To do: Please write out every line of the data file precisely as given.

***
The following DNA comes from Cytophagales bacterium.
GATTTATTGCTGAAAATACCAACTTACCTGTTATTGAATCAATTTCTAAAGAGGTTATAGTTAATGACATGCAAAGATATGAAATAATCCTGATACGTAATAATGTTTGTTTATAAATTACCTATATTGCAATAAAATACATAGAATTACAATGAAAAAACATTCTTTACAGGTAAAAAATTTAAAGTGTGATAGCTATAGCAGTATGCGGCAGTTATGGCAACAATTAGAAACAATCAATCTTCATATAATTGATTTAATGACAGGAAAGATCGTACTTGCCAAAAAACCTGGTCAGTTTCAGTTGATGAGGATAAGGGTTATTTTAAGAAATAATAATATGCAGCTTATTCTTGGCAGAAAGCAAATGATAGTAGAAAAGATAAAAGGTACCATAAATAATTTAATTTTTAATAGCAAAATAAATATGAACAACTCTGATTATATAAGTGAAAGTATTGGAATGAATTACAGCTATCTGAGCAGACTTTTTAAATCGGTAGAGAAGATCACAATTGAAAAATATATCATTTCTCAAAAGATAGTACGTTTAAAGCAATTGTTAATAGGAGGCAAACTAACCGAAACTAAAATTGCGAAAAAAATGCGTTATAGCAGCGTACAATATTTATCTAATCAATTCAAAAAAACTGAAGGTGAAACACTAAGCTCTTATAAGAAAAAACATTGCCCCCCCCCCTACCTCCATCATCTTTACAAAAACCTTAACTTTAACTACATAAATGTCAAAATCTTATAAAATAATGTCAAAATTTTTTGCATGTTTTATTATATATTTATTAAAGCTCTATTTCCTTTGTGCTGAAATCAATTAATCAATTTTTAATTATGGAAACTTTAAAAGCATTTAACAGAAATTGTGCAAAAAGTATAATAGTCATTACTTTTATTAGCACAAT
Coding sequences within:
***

The following DNA comes from Cytophagales bacterium.
GATTTATTGCTGAAAATACCAACTTACCTGTTATTGAATCAATTTCTAAAGAGGTTATAGTTAATGACATGCAAAGATATGAAATAATCCTGATACGTAATAATGTTTGTTTATAAATTACCTATATTGCAATAAAATACATAGAATTACAATGAAAAAACATTCTTTACAGGTAAAAAATTTAAAGTGTGATAGCTATAGCAGTATGCGGCAGTTATGGCAACAATTAGAAACAATCAATCTTCATATAATTGATTTAATGACAGGAAAGATCGTACTTGCCAAAAAACCTGGTCAGTTTCAGTTGATGAGGATAAGGGTTATTTTAAGAAATAATAATATGCAGCTTATTCTTGGCAGAAAGCAAATGATAGTAGAAAAGATAAAAGGTACCATAAATAATTTAATTTTTAATAGCAAAATAAATATGAACAACTCTGATTATATAAGTGAAAGTATTGGAATGAATTACAGCTATCTGAGCAGACTTTTTAAATCGGTAGAGAAGATCACAATTGAAAAATATATCATTTCTCAAAAGATAGTACGTTTAAAGCAATTGTTAATAGGAGGCAAACTAACCGAAACTAAAATTGCGAAAAAAATGCGTTATAGCAGCGTACAATATTTATCTAATCAATTCAAAAAAACTGAAGGTGAAACACTAAGCTCTTATAAGAAAAAACATTGCCCCCCCCCCTACCTCCATCATCTTTACAAAAACCTTAACTTTAACTACATAAATGTCAAAATCTTATAAAATAATGTCAAAATTTTTTGCATGTTTTATTATATATTTATTAAAGCTCTATTTCCTTTGTGCTGAAATCAATTAATCAATTTTTAATTATGGAAACTTTAAAAGCATTTAACAGAAATTGTGCAAAAAGTATAATAGTCATTACTTTTATTAGCACAAT
Coding sequences within: